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Encyclopedia > Regular Script
Sheng Jiao Xu by Chu Suiliang: calligraphy of the Kaishu style

The Regular Script, or in Chinese Kaishu (楷書 Pinyin: kǎishū) and Japanese Kaisho, also commonly known as Standard Regular (正楷), is the newest of the Chinese calligraphy styles (peaked at the 7th century), hence most common in modern writings and publications (after the non-calligraphic printing Song Ti). It is also occasionally known as True Script (真書 Zhēnshū) and Standard Script (正書 Zhèngshū). Image File history File links Download high resolution version (383x733, 255 KB)Chu Suiliang (褚遂良; 595-658) Sheng Jiao Xu. ... Hanyu pinyin (Simplified Chinese: 汉语拼音; Traditional Chinese: 漢語拼音; Hanyu Pinyin: , lit. ... Calligraphy is an art dating back to the earliest day of history, and widely practiced throughout China to this day. ... // Overview Events The Roman-Persian Wars end. ...


Regular Script came its current form in the 5th century during the Southern and Northern Dynasties. Script from this period is the "Wei Regular" (魏楷 Weikai). Some consider the Regular Script to be the direct derivative of Clerical Script, while others believe Running Script also has influence in some Regular Script calligraphers' styles as well. // Overview Events Romulus Augustus, Last Western Roman Emperor 410: Rome sacked by Visigoths 452: Pope Leo I allegedly meets personally with Attila the Hun and convinces him not to sack Rome 439: Vandals conquer Carthage At some point after 440, the Anglo-Saxons settle in Britain. ... This article is about China. ... Northern Wei Buddha Maitreya, 443 AD. A Buddhist stela from the Northern Wei period, build in the early 6th century. ... The Clerical script is a style of Chinese calligraphy that is still being used. ...


The most famous Regular Script calligraphers of the Tang Dynasty whose style are imitated by latecomers include: Also the name of a rock band. ...

  • The early Tang four great calligraphers (初唐四大家):
    • Ouyang Xun (歐陽詢)
    • Yu Shinan (虞世南)
    • Chu Suiliang (褚遂良)
    • Xue Ji (薛稷)
  • "Yan-Liu" (“顏柳”)

Those Regular Script characters with width (or length) larger than 5 cm (2 in) is usually considered Larger Regular Script, or Dakai (大楷), and those smaller than 2 cm (0.8 in) usually Small Regular Script, or Xiaokai (小楷). Those in between are usually called Medium Regular Script, or Zhongkai (中楷). Or are compared in relation to those around. Yan Zhenqing (Simplified Chinese: 顏真卿; Traditional Chinese: 顏真卿; pinyin: ) (709 – 785) was a leading Chinese calligrapher and a loyal governor of the Tang Dynasty. ... Liǔ Gōngquán (柳公權, 778 - 865), was a Chinese calligrapher who stood with Yan Zhenqing as the two great masters of late Tang calligraphy. ...

'Kaishu' in Regular Script
The characters "Kaishu"

Beginners often are recommended to start with the Eight Principles of Yong, which are said to contain the fundamentals of most, if not all, of the Regular Script calligraphy. Image File history File links Chinese_Regular_Script. ... The Eight Principles of Yong (永字八法 Pinyin: Yǒngzì Bā Fǎ; Japanese: えいじはっぽう, Eiji Happō; Korean: 영자팔법. Yeongjapalbeop; Vietnamese: Vĩnh Tự Bát Pháp/ Tám Phương Pháp về Chữ Vĩnh) explains how to write the eight strokes common in Chinese characters found all in the one character...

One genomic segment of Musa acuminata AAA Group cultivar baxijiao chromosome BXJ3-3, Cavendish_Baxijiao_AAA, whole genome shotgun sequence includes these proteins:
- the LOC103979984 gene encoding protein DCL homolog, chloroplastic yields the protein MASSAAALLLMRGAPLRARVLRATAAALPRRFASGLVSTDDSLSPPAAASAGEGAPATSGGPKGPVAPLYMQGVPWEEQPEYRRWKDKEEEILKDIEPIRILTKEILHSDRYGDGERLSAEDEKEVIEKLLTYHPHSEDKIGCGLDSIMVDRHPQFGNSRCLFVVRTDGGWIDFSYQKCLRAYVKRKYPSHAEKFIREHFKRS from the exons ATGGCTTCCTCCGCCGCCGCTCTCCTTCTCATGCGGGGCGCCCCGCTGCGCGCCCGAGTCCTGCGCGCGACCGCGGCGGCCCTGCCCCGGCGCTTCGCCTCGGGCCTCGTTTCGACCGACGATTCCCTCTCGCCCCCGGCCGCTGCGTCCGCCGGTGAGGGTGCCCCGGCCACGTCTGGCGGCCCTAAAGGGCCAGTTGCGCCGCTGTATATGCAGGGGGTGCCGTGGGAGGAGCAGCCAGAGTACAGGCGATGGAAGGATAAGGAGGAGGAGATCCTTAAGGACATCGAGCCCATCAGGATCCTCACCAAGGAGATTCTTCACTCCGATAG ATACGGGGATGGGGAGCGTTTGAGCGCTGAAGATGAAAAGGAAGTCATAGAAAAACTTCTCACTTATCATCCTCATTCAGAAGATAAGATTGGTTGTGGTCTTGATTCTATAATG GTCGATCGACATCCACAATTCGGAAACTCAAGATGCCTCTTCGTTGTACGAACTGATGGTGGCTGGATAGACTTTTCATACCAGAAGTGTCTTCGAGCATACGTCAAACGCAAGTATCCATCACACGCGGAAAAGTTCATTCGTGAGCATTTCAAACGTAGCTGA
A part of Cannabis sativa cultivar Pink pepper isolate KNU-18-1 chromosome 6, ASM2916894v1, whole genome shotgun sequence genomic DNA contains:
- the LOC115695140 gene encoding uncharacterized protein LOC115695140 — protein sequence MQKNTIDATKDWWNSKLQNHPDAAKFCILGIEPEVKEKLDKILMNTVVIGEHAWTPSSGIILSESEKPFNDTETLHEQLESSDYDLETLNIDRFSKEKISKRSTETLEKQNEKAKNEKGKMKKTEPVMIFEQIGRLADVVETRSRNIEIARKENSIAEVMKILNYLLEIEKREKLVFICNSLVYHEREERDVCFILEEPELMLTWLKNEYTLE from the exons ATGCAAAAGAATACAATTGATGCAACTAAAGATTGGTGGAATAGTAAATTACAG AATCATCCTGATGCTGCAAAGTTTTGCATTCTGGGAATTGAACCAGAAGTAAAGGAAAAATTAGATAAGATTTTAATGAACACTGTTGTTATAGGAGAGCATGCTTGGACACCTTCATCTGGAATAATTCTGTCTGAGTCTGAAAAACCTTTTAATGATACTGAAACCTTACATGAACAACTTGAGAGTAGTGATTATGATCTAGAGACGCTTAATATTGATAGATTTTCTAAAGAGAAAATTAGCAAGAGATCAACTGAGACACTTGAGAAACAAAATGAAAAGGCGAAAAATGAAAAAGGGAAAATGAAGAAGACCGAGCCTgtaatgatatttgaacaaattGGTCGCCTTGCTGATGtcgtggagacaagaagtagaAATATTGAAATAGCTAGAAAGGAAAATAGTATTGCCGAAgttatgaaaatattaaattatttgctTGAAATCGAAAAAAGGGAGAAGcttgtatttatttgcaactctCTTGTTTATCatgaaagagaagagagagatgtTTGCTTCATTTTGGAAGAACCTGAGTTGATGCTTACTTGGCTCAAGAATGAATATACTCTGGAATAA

Notable artifacts with the Regular Scripts include:


The Zhuyin used to annotate texts, although not true Chinese characters, are virtually always written in the Regular Script style as well. This article is about China. ... This article is about China. ... The Sui Dynasty (隋朝 Hanyu Pinyin: suí cháo, 581-618) followed the Southern and Northern Dynasties and preceded the Tang Dynasty in China. ... The Sui Dynasty (隋朝 Hanyu Pinyin: suí cháo, 581-618) followed the Southern and Northern Dynasties and preceded the Tang Dynasty in China. ... The Sui Dynasty (隋朝 Hanyu Pinyin: suí cháo, 581-618) followed the Southern and Northern Dynasties and preceded the Tang Dynasty in China. ... Zhùyīn Fúhào (注音符號), or Symbols for Annotating Sounds, often abbreviated as Zhuyin, or known as Bopomofo (ㄅㄆㄇㄈ) after the first four letters of this Chinese phonemic alphabet (bo po mo fo), is the national phonetic system of the Republic of China for teaching the Chinese languages, especially Standard...


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Spartanburg SC | GoUpstate.com | Spartanburg Herald-Journal (315 words)
The regular script or standard script, or in Chinese kaishu () and Japanese kaisho, also commonly known as standard regular (正楷), is the newest of the Chinese calligraphy styles (maturing around the 7th century), hence most common in modern writings and publications (after the non-calligraphic printing Song Ti).
Regular script came its current form in the 5th century during the Southern and Northern Dynasties.
Script from this period is the "Wei regular" (魏楷 Weikai).
Regular Script (146 words)
The Regular Script (often called standard script or simply kǎishū) is one of the last major calligraphic styles to develop, emerging between the Chinese Han dynasty and Three Kingdoms period, gaining dominance in the Southern and Northern Dynasties, and maturing in the Tang Dynasty.
As the name suggests, the Regular Script is "regular", with each of the strokes placed slowly and carefully, the brush lifted from the paper and all the strokes distinct from each other.
The Regular Script is usually studied first to give students a feel for correct placement and balance, as well as to provide a proper base for the other, more flowing styles.
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